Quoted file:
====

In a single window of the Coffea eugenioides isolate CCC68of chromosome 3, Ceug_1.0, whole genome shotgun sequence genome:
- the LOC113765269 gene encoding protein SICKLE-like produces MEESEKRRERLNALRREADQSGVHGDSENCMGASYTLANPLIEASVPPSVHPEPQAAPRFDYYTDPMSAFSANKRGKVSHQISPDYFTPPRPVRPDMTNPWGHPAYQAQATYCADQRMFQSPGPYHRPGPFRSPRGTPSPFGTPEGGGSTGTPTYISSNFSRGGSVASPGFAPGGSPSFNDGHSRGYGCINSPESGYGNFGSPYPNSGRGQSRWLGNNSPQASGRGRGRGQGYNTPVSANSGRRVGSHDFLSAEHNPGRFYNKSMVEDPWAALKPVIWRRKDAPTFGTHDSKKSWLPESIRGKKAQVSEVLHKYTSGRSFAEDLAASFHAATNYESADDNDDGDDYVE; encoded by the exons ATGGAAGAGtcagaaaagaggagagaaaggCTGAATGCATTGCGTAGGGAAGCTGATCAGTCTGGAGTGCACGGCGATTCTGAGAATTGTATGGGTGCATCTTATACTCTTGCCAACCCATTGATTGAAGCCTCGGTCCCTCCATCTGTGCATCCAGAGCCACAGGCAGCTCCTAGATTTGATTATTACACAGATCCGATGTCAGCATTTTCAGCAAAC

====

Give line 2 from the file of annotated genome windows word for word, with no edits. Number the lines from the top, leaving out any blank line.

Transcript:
- the LOC113765269 gene encoding protein SICKLE-like produces MEESEKRRERLNALRREADQSGVHGDSENCMGASYTLANPLIEASVPPSVHPEPQAAPRFDYYTDPMSAFSANKRGKVSHQISPDYFTPPRPVRPDMTNPWGHPAYQAQATYCADQRMFQSPGPYHRPGPFRSPRGTPSPFGTPEGGGSTGTPTYISSNFSRGGSVASPGFAPGGSPSFNDGHSRGYGCINSPESGYGNFGSPYPNSGRGQSRWLGNNSPQASGRGRGRGQGYNTPVSANSGRRVGSHDFLSAEHNPGRFYNKSMVEDPWAALKPVIWRRKDAPTFGTHDSKKSWLPESIRGKKAQVSEVLHKYTSGRSFAEDLAASFHAATNYESADDNDDGDDYVE; encoded by the exons ATGGAAGAGtcagaaaagaggagagaaaggCTGAATGCATTGCGTAGGGAAGCTGATCAGTCTGGAGTGCACGGCGATTCTGAGAATTGTATGGGTGCATCTTATACTCTTGCCAACCCATTGATTGAAGCCTCGGTCCCTCCATCTGTGCATCCAGAGCCACAGGCAGCTCCTAGATTTGATTATTACACAGATCCGATGTCAGCATTTTCAGCAAAC